If numerous impacts including change orders, directives, differing site conditions, RFI’s, work suspensions, and disruptions affect a construction project, the overall effect of these events is usually greater than the sum of the effect of individual events. Construction claims that occur under such circumstances are referred to as cumulative impact claims. Construction contracts may bar any compensation beyond the summation of damages caused by individual impacts, but if not, establishing proper causation and using an appropriate methodology for calculating damages play important roles in successful cumulative impact claims.
Challenges with Cumulative Impact Claims
The nature, significance, impact, and frequency of impacts need to be assessed before analyzing any case of cumulative impact; therefore, determining the exact criteria that qualify a construction claim as a cumulative impact claim can be challenging. No cumulative impact claim can be successful unless it can be demonstrated that the cumulative impact of frequent and excessive changes impacted the project to a degree that resulted in cost overruns. As mentioned before, establishing cause and effect relationships for demonstrating causes for impacts is paramount. By proper use of cause and effect techniques, well-established causation should clearly indicate how changes impacted the claimant’s performance.
Sufficiently documenting cumulative or synergistic effects caused by the impact events is critical; however, establishing the presence of the “ripple effect” on the claimant’s performance does not solidify entitlement. The real difficulty when pursuing a cumulative impact claim comes when the claimant must prove its damages stem from the events making up the cumulative impact claim. This process almost always requires the very difficult task of segregating the cost overruns attributable to the claimant’s own issues. The difficulty of performing such segregation is what dooms most cumulative impact claims. If a claimant is able to overcome the above-noted hurdles and adequately establish entitlement, the next task is to quantify the damages.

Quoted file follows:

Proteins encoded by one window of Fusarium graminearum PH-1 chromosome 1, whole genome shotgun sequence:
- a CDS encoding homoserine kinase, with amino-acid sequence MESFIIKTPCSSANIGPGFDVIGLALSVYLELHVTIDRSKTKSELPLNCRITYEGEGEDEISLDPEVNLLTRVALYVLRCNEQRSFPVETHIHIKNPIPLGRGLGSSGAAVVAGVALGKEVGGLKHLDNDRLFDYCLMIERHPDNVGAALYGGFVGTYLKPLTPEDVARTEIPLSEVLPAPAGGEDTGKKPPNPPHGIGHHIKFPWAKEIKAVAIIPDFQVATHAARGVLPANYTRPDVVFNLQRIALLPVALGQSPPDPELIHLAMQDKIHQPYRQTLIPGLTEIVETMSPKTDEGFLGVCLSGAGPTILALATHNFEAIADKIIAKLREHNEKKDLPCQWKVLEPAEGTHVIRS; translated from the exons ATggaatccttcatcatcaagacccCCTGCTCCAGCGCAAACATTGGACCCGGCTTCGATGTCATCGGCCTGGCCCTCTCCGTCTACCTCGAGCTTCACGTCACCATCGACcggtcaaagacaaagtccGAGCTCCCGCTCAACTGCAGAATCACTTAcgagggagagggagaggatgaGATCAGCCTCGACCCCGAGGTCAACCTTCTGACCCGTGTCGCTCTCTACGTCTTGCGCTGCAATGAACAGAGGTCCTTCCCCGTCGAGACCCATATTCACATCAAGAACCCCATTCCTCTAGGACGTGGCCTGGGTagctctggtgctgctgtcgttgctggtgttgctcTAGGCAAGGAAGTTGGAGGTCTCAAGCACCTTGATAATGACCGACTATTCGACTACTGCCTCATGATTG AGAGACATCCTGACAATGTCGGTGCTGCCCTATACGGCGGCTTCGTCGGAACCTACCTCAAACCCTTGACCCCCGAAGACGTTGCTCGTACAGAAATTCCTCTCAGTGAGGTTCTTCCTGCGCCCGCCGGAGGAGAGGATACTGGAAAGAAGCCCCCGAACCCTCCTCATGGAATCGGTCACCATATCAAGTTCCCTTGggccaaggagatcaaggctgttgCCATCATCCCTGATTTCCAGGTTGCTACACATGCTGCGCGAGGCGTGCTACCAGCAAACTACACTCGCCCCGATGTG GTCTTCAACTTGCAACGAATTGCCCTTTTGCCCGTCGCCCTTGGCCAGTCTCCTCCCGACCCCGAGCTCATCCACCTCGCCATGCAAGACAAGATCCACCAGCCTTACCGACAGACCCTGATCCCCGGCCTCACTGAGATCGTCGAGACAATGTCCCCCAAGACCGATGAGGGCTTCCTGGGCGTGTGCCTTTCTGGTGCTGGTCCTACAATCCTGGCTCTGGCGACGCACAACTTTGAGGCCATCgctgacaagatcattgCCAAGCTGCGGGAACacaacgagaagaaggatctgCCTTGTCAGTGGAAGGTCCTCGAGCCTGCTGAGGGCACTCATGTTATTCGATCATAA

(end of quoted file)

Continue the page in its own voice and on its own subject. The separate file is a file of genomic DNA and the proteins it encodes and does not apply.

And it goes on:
Methods for Assessing Cumulative Impact Claims
Depending on the nature of the events comprising the cumulative impact claim and available job cost data, various methods such as total cost method, modified total cost method, measured mile method, actual cost method, causation methods, or jury verdict method may be used for assessing cumulative impact claims. These methods can be used under the following circumstances:
If it can be demonstrated that the additional costs are exclusively the responsibility of the owner, or when other methods cannot be applied for any reason, the total cost method is used to assess cumulative impact claims. The modified total cost method, however, takes into account both costs that are the responsibility of the contractor and those that are the responsibility of the owner. Examples of these costs may include unreasonable actual costs, bid errors, and other contractor-caused increased expenses.
The measured mile method is the best choice of damage calculation method when enough data exists to compare productivity during an un-impacted time frame with productivity during an impacted time frame. On the other hand, when actual costs of the project can be traced by keeping track of additional expenses on the original contract work the actual cost method is used. In the case of complex productivity claims, advanced simulation tools based on establishing cause and effect relationships between delay-causing events and increasing costs are recommended. Finally, if strong proof exists to indicate that the contractor suffered additional expenses but none of the damage calculation methods described above can be used with any certainty, using the jury verdict method is usually the last resort for the contractor.
How Can VERTEX Help?
Construction cumulative impact claims are complex and challenging but construction practitioners can overcome many hurdles by selecting a proper method of calculating damages. Using effective cost engineering, cost-accounting, and other record keeping methods can play a vital role in preventing many of the proof problems that usually arise following the submission of construction cumulative impact claims.
Amin Terouhid, PH.D., PMP, DRMP, PSP
Senior Project Manager